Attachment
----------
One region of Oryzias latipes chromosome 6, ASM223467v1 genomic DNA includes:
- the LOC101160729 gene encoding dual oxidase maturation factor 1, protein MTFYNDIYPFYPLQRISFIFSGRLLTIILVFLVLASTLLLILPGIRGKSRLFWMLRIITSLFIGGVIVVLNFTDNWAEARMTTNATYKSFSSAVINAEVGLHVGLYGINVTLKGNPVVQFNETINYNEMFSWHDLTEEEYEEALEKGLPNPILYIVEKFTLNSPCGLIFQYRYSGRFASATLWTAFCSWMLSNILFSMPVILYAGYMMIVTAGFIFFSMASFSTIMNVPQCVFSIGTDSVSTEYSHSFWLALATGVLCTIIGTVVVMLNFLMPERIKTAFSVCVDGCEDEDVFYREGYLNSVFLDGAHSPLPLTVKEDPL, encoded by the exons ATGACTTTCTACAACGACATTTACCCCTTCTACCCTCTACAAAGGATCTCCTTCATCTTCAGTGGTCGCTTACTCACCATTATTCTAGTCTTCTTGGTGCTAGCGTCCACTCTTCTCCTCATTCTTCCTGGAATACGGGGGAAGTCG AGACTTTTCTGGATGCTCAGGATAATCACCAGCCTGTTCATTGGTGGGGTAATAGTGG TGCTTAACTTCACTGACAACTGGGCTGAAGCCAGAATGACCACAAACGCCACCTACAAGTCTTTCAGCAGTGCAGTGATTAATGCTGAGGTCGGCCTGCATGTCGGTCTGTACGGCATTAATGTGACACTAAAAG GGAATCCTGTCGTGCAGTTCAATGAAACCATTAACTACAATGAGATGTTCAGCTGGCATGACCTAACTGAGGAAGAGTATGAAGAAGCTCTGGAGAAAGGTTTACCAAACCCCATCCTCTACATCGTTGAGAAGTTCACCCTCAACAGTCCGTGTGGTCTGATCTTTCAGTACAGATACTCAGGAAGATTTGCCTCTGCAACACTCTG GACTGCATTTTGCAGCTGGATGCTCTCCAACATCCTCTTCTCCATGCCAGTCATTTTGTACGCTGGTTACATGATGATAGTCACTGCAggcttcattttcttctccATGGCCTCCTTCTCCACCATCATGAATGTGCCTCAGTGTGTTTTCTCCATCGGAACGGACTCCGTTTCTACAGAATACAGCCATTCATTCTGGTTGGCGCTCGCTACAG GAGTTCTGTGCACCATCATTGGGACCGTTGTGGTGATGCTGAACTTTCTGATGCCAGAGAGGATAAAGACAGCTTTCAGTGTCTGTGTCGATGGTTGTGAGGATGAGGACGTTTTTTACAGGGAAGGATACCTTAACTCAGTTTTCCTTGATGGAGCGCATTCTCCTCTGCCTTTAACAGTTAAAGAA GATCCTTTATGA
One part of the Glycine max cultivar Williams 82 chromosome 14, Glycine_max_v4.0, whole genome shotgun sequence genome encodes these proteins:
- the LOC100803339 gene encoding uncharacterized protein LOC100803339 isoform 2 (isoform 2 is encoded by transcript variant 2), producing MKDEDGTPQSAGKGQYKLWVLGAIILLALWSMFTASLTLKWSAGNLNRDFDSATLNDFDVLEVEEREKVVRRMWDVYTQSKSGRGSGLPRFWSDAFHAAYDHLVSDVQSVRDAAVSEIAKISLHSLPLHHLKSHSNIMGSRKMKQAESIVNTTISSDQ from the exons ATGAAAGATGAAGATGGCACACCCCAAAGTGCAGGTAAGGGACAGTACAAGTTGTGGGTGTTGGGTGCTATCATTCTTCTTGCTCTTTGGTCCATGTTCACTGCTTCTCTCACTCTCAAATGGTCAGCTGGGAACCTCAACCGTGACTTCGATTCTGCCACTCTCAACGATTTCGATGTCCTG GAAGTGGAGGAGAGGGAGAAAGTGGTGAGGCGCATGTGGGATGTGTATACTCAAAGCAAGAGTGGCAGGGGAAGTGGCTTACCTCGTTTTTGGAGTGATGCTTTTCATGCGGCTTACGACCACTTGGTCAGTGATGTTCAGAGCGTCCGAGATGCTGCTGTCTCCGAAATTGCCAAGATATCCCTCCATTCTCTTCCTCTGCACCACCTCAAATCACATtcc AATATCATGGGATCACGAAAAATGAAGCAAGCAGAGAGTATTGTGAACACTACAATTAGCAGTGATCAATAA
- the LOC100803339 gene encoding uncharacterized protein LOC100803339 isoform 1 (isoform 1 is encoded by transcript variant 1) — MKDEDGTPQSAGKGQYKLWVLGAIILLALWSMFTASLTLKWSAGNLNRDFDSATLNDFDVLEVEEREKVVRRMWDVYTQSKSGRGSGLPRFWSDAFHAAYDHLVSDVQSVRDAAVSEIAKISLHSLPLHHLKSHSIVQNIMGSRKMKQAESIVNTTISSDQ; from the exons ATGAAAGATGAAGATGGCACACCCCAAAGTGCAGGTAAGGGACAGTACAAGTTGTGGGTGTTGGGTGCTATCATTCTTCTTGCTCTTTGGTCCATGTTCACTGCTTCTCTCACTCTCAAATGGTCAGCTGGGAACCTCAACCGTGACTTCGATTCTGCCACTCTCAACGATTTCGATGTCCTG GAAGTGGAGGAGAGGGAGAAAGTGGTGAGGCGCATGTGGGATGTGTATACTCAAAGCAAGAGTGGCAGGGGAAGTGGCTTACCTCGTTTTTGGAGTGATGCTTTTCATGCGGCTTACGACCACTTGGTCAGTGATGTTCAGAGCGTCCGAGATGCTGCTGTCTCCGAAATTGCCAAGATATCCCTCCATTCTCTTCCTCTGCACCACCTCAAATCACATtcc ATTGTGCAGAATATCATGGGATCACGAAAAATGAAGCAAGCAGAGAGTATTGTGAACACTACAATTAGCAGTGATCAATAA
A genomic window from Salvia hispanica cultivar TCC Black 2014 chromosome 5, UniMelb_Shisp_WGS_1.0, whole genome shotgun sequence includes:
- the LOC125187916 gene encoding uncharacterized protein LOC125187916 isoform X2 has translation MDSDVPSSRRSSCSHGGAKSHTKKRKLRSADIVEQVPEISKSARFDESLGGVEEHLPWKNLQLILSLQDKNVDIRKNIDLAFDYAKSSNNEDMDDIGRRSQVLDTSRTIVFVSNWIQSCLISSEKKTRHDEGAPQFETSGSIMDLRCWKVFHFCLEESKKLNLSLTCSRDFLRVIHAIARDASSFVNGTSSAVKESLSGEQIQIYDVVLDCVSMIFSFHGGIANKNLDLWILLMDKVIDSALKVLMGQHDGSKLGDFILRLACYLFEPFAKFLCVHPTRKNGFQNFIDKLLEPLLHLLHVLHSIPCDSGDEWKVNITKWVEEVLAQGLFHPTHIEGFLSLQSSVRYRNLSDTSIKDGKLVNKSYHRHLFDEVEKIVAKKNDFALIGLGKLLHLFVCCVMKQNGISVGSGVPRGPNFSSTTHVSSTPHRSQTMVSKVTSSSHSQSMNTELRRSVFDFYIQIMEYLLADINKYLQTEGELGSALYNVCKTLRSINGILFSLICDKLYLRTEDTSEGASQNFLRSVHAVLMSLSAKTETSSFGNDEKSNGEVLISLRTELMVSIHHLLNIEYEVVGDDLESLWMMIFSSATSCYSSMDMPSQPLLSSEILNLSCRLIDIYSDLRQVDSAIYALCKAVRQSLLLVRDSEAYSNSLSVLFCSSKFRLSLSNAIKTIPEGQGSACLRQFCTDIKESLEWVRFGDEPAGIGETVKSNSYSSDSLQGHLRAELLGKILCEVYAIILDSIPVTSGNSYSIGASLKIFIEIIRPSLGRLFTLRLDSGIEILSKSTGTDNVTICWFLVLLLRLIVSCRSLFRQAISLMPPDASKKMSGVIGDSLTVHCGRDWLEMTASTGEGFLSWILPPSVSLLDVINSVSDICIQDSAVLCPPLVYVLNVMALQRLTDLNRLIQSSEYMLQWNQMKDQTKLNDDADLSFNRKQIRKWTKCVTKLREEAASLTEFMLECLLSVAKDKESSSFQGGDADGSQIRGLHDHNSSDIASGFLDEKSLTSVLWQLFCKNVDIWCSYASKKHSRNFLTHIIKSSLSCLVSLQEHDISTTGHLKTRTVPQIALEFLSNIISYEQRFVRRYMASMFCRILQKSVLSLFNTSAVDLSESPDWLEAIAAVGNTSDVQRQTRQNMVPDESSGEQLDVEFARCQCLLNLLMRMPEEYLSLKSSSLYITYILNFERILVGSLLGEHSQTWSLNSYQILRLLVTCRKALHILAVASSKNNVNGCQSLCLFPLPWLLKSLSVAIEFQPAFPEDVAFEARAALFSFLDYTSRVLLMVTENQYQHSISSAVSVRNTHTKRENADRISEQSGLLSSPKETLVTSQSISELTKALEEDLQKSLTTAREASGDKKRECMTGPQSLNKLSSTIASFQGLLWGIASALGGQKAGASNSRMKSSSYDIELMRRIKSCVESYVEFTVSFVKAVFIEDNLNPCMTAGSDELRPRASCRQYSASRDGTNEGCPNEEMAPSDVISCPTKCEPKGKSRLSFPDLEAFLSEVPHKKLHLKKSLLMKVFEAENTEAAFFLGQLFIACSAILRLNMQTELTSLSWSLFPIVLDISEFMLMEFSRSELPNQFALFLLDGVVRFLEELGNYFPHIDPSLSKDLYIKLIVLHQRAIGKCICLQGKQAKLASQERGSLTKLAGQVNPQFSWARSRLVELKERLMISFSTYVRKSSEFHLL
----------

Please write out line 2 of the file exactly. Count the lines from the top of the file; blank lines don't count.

- the LOC101160729 gene encoding dual oxidase maturation factor 1, protein MTFYNDIYPFYPLQRISFIFSGRLLTIILVFLVLASTLLLILPGIRGKSRLFWMLRIITSLFIGGVIVVLNFTDNWAEARMTTNATYKSFSSAVINAEVGLHVGLYGINVTLKGNPVVQFNETINYNEMFSWHDLTEEEYEEALEKGLPNPILYIVEKFTLNSPCGLIFQYRYSGRFASATLWTAFCSWMLSNILFSMPVILYAGYMMIVTAGFIFFSMASFSTIMNVPQCVFSIGTDSVSTEYSHSFWLALATGVLCTIIGTVVVMLNFLMPERIKTAFSVCVDGCEDEDVFYREGYLNSVFLDGAHSPLPLTVKEDPL, encoded by the exons ATGACTTTCTACAACGACATTTACCCCTTCTACCCTCTACAAAGGATCTCCTTCATCTTCAGTGGTCGCTTACTCACCATTATTCTAGTCTTCTTGGTGCTAGCGTCCACTCTTCTCCTCATTCTTCCTGGAATACGGGGGAAGTCG AGACTTTTCTGGATGCTCAGGATAATCACCAGCCTGTTCATTGGTGGGGTAATAGTGG TGCTTAACTTCACTGACAACTGGGCTGAAGCCAGAATGACCACAAACGCCACCTACAAGTCTTTCAGCAGTGCAGTGATTAATGCTGAGGTCGGCCTGCATGTCGGTCTGTACGGCATTAATGTGACACTAAAAG GGAATCCTGTCGTGCAGTTCAATGAAACCATTAACTACAATGAGATGTTCAGCTGGCATGACCTAACTGAGGAAGAGTATGAAGAAGCTCTGGAGAAAGGTTTACCAAACCCCATCCTCTACATCGTTGAGAAGTTCACCCTCAACAGTCCGTGTGGTCTGATCTTTCAGTACAGATACTCAGGAAGATTTGCCTCTGCAACACTCTG GACTGCATTTTGCAGCTGGATGCTCTCCAACATCCTCTTCTCCATGCCAGTCATTTTGTACGCTGGTTACATGATGATAGTCACTGCAggcttcattttcttctccATGGCCTCCTTCTCCACCATCATGAATGTGCCTCAGTGTGTTTTCTCCATCGGAACGGACTCCGTTTCTACAGAATACAGCCATTCATTCTGGTTGGCGCTCGCTACAG GAGTTCTGTGCACCATCATTGGGACCGTTGTGGTGATGCTGAACTTTCTGATGCCAGAGAGGATAAAGACAGCTTTCAGTGTCTGTGTCGATGGTTGTGAGGATGAGGACGTTTTTTACAGGGAAGGATACCTTAACTCAGTTTTCCTTGATGGAGCGCATTCTCCTCTGCCTTTAACAGTTAAAGAA GATCCTTTATGA